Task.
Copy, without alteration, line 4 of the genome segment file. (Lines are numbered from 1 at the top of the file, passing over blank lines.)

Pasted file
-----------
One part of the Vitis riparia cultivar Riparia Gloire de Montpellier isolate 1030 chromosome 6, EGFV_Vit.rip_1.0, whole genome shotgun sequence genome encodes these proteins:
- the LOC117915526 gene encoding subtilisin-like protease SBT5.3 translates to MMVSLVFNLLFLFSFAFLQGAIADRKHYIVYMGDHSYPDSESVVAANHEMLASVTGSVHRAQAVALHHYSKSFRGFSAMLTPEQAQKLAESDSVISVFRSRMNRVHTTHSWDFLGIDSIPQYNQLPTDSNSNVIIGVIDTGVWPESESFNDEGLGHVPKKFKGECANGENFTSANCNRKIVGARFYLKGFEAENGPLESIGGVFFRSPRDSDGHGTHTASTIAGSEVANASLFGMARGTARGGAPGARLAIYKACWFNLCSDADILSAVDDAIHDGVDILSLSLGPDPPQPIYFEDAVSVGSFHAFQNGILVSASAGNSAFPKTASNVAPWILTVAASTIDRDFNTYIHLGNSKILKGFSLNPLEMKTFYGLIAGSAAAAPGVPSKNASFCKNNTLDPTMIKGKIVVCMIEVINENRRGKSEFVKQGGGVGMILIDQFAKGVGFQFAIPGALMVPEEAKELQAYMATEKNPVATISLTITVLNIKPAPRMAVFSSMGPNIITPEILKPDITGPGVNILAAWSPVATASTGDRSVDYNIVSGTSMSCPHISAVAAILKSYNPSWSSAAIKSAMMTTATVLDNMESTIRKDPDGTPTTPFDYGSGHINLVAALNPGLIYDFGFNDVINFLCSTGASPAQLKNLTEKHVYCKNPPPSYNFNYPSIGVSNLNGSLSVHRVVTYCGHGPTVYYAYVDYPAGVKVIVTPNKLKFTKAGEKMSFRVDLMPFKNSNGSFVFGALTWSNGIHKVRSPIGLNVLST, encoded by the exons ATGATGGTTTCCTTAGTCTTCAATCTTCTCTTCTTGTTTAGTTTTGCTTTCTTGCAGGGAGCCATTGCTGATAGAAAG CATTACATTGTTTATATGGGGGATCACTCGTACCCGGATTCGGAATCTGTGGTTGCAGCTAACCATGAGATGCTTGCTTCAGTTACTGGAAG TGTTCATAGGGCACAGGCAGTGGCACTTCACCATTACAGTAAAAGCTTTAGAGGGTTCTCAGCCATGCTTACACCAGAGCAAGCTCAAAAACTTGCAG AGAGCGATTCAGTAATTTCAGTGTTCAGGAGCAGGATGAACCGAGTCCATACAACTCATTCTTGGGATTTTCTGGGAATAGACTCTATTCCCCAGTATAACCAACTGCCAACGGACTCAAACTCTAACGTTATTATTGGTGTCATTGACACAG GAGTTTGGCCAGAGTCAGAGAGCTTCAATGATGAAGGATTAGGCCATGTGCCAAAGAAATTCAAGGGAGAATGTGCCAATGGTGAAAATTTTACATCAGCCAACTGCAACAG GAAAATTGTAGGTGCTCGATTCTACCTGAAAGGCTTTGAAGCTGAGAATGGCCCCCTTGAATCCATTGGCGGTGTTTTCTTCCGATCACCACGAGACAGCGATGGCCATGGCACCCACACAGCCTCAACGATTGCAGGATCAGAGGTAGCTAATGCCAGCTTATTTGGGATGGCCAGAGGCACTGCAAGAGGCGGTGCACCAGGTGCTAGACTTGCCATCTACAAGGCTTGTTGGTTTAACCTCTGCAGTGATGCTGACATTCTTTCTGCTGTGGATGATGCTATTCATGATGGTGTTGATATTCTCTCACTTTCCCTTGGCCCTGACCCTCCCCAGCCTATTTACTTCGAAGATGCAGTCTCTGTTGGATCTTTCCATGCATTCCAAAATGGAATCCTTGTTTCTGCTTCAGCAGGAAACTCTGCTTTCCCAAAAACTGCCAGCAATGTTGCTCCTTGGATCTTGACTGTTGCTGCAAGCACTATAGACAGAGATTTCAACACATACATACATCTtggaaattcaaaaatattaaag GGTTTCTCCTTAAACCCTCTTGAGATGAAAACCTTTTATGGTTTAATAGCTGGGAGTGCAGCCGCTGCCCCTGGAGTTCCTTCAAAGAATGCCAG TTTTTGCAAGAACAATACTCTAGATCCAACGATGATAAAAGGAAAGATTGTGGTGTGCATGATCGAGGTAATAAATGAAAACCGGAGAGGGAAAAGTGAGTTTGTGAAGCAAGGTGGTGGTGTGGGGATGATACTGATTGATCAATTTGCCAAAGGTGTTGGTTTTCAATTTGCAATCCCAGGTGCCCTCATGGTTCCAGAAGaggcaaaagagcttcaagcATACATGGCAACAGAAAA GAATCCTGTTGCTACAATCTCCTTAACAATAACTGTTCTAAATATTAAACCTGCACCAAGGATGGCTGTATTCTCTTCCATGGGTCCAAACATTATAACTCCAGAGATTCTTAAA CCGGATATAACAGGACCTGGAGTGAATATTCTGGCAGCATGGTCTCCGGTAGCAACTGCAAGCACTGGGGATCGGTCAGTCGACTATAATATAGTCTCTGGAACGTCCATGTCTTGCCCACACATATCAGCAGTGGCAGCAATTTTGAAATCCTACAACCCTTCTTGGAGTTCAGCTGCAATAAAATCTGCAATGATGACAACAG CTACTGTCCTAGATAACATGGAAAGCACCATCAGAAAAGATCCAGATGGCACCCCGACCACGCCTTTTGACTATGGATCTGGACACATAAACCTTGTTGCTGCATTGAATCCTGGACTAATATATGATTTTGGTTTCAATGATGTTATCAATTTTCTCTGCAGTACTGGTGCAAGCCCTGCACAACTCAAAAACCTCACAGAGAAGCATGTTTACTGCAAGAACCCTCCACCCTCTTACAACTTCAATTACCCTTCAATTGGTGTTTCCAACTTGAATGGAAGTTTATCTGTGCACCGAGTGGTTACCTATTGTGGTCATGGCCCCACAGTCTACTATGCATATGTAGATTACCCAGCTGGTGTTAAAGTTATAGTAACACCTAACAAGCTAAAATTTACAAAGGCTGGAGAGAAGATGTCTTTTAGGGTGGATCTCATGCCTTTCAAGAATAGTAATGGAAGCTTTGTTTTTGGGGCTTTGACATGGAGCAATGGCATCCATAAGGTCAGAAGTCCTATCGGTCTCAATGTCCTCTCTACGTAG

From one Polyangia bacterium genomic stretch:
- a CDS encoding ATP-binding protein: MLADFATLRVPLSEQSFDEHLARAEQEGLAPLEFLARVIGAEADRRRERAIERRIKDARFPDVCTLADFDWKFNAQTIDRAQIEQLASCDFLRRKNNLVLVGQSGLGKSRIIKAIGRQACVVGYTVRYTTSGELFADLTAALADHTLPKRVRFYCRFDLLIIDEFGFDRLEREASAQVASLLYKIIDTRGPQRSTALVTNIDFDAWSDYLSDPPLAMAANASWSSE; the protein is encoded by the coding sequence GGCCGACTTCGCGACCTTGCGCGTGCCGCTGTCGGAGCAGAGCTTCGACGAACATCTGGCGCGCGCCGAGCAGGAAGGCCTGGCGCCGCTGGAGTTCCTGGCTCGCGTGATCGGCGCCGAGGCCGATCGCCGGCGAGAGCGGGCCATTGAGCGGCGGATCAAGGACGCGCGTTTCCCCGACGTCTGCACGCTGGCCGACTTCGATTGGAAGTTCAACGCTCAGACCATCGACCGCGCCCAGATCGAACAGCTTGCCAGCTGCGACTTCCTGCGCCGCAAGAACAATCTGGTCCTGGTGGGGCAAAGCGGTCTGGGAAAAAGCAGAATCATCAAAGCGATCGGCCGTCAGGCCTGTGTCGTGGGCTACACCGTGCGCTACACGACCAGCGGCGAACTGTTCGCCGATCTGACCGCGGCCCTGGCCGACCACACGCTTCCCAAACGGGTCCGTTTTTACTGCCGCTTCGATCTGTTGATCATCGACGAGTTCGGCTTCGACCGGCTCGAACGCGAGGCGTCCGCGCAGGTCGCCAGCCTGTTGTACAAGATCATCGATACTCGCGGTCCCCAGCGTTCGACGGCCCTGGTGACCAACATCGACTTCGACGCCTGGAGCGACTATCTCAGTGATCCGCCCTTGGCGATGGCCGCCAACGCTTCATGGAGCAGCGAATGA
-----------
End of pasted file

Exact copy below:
- a CDS encoding ATP-binding protein: MLADFATLRVPLSEQSFDEHLARAEQEGLAPLEFLARVIGAEADRRRERAIERRIKDARFPDVCTLADFDWKFNAQTIDRAQIEQLASCDFLRRKNNLVLVGQSGLGKSRIIKAIGRQACVVGYTVRYTTSGELFADLTAALADHTLPKRVRFYCRFDLLIIDEFGFDRLEREASAQVASLLYKIIDTRGPQRSTALVTNIDFDAWSDYLSDPPLAMAANASWSSE; the protein is encoded by the coding sequence GGCCGACTTCGCGACCTTGCGCGTGCCGCTGTCGGAGCAGAGCTTCGACGAACATCTGGCGCGCGCCGAGCAGGAAGGCCTGGCGCCGCTGGAGTTCCTGGCTCGCGTGATCGGCGCCGAGGCCGATCGCCGGCGAGAGCGGGCCATTGAGCGGCGGATCAAGGACGCGCGTTTCCCCGACGTCTGCACGCTGGCCGACTTCGATTGGAAGTTCAACGCTCAGACCATCGACCGCGCCCAGATCGAACAGCTTGCCAGCTGCGACTTCCTGCGCCGCAAGAACAATCTGGTCCTGGTGGGGCAAAGCGGTCTGGGAAAAAGCAGAATCATCAAAGCGATCGGCCGTCAGGCCTGTGTCGTGGGCTACACCGTGCGCTACACGACCAGCGGCGAACTGTTCGCCGATCTGACCGCGGCCCTGGCCGACCACACGCTTCCCAAACGGGTCCGTTTTTACTGCCGCTTCGATCTGTTGATCATCGACGAGTTCGGCTTCGACCGGCTCGAACGCGAGGCGTCCGCGCAGGTCGCCAGCCTGTTGTACAAGATCATCGATACTCGCGGTCCCCAGCGTTCGACGGCCCTGGTGACCAACATCGACTTCGACGCCTGGAGCGACTATCTCAGTGATCCGCCCTTGGCGATGGCCGCCAACGCTTCATGGAGCAGCGAATGA